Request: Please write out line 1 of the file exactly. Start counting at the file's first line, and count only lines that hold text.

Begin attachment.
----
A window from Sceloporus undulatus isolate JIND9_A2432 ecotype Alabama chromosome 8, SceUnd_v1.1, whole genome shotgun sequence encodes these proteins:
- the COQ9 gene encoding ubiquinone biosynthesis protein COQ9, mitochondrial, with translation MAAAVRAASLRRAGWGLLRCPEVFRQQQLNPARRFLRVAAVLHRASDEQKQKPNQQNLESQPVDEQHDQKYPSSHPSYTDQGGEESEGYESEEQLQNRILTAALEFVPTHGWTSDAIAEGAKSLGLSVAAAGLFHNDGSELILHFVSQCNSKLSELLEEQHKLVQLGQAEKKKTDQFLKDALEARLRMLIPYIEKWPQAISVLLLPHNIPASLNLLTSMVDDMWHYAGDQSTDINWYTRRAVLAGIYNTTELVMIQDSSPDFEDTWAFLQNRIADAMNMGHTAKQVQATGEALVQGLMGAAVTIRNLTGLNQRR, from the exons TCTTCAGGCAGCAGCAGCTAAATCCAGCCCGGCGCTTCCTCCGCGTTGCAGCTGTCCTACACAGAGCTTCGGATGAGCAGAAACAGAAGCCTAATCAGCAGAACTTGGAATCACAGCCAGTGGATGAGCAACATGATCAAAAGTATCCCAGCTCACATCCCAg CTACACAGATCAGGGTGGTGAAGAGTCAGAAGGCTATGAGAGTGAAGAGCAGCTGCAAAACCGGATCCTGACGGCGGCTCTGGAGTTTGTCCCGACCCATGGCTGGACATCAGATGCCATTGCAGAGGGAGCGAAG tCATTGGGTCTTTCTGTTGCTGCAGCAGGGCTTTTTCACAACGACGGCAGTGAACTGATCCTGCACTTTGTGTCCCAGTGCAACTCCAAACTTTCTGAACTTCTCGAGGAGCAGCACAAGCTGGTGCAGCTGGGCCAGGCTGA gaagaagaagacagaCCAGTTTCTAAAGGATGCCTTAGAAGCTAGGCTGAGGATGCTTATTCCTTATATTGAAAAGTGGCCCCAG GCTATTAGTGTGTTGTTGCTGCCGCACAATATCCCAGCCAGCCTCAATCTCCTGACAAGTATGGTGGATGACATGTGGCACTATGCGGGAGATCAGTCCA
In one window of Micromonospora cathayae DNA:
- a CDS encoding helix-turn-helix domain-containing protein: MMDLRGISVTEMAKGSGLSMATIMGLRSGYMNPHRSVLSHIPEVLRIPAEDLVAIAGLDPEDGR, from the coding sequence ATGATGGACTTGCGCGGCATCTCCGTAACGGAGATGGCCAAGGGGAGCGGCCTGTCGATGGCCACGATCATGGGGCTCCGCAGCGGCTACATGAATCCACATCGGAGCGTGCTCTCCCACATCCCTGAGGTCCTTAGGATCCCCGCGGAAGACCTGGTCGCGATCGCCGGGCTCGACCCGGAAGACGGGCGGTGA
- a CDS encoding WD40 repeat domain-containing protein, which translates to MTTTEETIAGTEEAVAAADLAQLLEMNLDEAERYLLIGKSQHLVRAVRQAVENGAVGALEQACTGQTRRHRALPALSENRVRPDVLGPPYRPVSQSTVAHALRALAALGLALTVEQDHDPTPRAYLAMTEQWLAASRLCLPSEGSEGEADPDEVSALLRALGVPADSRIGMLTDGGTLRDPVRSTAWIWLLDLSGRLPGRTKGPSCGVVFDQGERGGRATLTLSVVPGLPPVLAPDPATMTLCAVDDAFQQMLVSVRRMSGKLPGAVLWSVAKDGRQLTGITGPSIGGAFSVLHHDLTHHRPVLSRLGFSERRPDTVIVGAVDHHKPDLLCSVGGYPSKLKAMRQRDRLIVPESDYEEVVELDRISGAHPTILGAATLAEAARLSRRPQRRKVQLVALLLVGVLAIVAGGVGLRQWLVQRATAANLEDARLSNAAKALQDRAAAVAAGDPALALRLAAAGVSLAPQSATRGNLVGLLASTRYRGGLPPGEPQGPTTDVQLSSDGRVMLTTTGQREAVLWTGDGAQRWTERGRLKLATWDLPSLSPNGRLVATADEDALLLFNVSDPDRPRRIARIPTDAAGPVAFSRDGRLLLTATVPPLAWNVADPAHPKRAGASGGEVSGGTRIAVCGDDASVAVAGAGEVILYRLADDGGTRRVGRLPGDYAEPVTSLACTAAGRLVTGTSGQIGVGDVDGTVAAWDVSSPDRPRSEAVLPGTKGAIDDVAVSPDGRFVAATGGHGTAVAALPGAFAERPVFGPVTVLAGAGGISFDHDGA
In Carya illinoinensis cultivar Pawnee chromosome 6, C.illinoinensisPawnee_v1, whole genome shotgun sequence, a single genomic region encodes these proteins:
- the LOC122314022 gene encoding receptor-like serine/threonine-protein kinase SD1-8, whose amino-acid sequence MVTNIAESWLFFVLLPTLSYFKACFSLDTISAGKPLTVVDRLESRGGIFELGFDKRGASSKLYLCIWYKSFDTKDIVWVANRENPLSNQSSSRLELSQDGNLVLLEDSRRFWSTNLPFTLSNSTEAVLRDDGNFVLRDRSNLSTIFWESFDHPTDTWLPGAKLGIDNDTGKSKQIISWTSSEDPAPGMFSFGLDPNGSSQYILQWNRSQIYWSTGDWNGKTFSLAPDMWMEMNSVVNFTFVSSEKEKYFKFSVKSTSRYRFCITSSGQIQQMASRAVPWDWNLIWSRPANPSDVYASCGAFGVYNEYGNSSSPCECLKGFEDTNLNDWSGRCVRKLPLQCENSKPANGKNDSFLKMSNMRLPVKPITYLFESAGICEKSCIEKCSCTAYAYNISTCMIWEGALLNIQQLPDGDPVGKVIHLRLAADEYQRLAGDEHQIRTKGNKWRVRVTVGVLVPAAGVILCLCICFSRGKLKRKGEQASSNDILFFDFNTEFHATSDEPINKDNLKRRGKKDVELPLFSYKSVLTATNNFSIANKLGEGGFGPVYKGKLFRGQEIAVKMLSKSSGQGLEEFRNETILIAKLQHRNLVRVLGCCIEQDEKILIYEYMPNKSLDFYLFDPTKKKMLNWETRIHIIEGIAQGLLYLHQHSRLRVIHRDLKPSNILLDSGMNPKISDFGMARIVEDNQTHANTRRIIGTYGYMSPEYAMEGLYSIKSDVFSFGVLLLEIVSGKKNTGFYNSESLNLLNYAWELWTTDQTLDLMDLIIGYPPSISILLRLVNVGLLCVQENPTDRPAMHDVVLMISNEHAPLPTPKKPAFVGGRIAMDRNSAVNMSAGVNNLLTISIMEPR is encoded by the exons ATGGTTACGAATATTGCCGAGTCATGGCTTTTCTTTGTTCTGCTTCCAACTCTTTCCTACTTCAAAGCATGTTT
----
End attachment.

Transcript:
A window from Sceloporus undulatus isolate JIND9_A2432 ecotype Alabama chromosome 8, SceUnd_v1.1, whole genome shotgun sequence encodes these proteins: